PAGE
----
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The Checkered Eye Project

People wearing this symbol have partial blindness aka low vision.

Frequently Asked Questions

  1. Is this symbol in use already? 
  2. Will the Checkered Eye pin assist with traffic safety or enhance mobility? 
  3. How do I qualify to become a Checkered Eye user? 
  4. Is this a label?
  5. What is low vision? 
  6. What should I do if I notice someone is wearing a Checkered Eye?

  1. Is this symbol in use already?
    Yes. It started in Canada in 2000. As of 2013, it is in use in Canada, the United States,  New Zealand and Switzerland. [back to top]
  2. Will the Checkered Eye pin assist with traffic safety or enhance mobility?
    Absolutely not. This pin is neither intended as a safety device nor as a mobility enhancer. If a person can't see well enough to navigate sidewalks or streets, this emblem will not increase their safety. [back to top]
  3. How do I qualify to become a Checkered Eye user?
    If you feel the need to symbolically communicate the fact that you have low vision, you are qualified. [back to top]
  4. Is this a label?
    Yes, and deciding whether or not to wear it is a personal choice. The white cane is also a label. The handicapped parking sticker is a label. A police officer’s badge is a label. Even a wedding ring is a kind of label. A label is something that adds information, and for many people it can be a useful thing. [back to top]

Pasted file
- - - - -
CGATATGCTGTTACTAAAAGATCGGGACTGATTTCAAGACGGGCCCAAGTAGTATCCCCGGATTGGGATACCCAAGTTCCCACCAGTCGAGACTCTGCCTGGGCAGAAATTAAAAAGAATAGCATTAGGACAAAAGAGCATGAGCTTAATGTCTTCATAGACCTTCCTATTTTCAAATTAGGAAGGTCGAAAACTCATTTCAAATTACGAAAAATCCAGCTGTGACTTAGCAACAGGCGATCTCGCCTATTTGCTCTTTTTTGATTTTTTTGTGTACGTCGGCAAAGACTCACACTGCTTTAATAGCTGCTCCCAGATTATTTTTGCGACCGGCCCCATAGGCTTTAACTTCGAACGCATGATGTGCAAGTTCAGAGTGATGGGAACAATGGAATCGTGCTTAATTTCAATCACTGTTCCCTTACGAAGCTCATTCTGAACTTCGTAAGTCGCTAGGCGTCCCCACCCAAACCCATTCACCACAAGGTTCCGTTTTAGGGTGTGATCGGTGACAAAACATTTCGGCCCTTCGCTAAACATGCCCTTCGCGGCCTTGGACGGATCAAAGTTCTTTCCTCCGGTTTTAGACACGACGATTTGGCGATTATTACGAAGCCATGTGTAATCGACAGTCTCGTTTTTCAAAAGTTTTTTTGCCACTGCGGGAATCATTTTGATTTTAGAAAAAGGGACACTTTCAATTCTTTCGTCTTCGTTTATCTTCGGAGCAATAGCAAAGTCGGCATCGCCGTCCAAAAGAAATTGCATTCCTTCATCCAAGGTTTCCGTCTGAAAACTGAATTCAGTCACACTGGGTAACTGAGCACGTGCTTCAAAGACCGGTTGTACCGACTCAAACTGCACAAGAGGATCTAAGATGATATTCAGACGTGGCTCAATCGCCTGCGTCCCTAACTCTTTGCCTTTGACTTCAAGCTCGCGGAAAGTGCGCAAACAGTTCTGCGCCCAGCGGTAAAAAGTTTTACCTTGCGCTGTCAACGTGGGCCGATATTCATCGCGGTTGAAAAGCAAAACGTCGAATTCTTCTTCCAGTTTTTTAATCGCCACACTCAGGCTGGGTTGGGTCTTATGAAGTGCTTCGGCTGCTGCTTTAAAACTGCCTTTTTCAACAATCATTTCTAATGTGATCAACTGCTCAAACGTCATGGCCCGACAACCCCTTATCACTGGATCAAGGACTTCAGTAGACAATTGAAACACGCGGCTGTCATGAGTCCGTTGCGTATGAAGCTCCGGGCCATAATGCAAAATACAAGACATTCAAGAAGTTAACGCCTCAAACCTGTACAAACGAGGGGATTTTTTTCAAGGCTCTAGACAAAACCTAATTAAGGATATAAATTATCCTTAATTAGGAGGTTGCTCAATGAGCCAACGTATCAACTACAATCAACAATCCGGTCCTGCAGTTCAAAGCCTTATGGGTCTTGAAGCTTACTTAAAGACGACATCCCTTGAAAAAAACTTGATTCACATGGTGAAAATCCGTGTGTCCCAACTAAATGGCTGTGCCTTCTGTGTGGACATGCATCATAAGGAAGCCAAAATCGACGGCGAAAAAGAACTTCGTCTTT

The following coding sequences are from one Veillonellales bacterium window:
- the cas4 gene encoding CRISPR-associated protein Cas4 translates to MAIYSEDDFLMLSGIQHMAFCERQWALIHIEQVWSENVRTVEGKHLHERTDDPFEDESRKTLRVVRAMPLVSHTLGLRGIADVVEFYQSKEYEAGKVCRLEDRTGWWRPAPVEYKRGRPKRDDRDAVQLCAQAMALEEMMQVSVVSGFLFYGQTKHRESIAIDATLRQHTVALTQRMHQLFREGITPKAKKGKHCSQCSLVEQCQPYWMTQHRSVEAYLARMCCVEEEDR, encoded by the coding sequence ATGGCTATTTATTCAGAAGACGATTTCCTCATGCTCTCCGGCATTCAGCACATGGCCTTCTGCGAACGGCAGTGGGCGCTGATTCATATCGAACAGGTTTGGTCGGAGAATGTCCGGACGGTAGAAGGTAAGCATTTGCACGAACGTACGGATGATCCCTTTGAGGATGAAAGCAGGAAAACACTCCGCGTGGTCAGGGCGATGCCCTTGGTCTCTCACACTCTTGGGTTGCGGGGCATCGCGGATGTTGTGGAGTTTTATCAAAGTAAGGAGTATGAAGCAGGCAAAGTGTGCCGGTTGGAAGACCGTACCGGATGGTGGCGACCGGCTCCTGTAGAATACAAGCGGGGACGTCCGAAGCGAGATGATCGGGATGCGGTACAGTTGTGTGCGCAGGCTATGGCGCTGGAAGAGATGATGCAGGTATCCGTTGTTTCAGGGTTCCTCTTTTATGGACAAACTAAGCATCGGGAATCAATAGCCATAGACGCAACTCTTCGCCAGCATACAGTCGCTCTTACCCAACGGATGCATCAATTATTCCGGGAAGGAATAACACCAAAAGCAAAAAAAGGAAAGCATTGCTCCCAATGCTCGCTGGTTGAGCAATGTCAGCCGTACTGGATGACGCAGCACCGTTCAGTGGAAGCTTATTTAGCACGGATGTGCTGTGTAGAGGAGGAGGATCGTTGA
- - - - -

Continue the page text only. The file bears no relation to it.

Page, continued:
5. What is low vision?
    Low vision is a term equivalent to partial blindness, and does not refer to any specific conditions. Here are the criteria:
    - less than average eyesight (20/20 is average) which can't be corrected back to average with regular glasses or contact lenses
    - eyesight that is diminished to a point at which it hinders parts of daily life such as reading, independent travel, recognizing people or places  [back to top]
  6. What should I do if I notice someone is wearing a Checkered Eye?
    Simply be aware that the person has some measure of blindness.  The Checkered Eye is not a request for assistance; it just tells you that its wearer doesn't see as well as the average person.  If the person asks for assistance, it will help you decide what kind of help to offer. [back to top]
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